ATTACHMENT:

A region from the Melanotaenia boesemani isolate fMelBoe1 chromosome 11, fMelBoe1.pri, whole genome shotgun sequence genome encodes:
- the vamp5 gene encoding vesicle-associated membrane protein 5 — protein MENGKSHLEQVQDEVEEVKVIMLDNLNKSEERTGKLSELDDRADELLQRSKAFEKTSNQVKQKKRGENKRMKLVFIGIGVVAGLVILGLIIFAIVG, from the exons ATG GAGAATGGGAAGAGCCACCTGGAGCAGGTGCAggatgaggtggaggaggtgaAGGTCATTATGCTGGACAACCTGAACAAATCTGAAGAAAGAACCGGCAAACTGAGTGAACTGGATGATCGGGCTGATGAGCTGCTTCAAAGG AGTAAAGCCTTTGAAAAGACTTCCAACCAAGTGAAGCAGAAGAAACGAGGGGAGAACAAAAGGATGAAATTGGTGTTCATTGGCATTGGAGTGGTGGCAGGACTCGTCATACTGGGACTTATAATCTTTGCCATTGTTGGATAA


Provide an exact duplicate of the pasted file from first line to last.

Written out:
A region from the Melanotaenia boesemani isolate fMelBoe1 chromosome 11, fMelBoe1.pri, whole genome shotgun sequence genome encodes:
- the vamp5 gene encoding vesicle-associated membrane protein 5 — protein MENGKSHLEQVQDEVEEVKVIMLDNLNKSEERTGKLSELDDRADELLQRSKAFEKTSNQVKQKKRGENKRMKLVFIGIGVVAGLVILGLIIFAIVG, from the exons ATG GAGAATGGGAAGAGCCACCTGGAGCAGGTGCAggatgaggtggaggaggtgaAGGTCATTATGCTGGACAACCTGAACAAATCTGAAGAAAGAACCGGCAAACTGAGTGAACTGGATGATCGGGCTGATGAGCTGCTTCAAAGG AGTAAAGCCTTTGAAAAGACTTCCAACCAAGTGAAGCAGAAGAAACGAGGGGAGAACAAAAGGATGAAATTGGTGTTCATTGGCATTGGAGTGGTGGCAGGACTCGTCATACTGGGACTTATAATCTTTGCCATTGTTGGATAA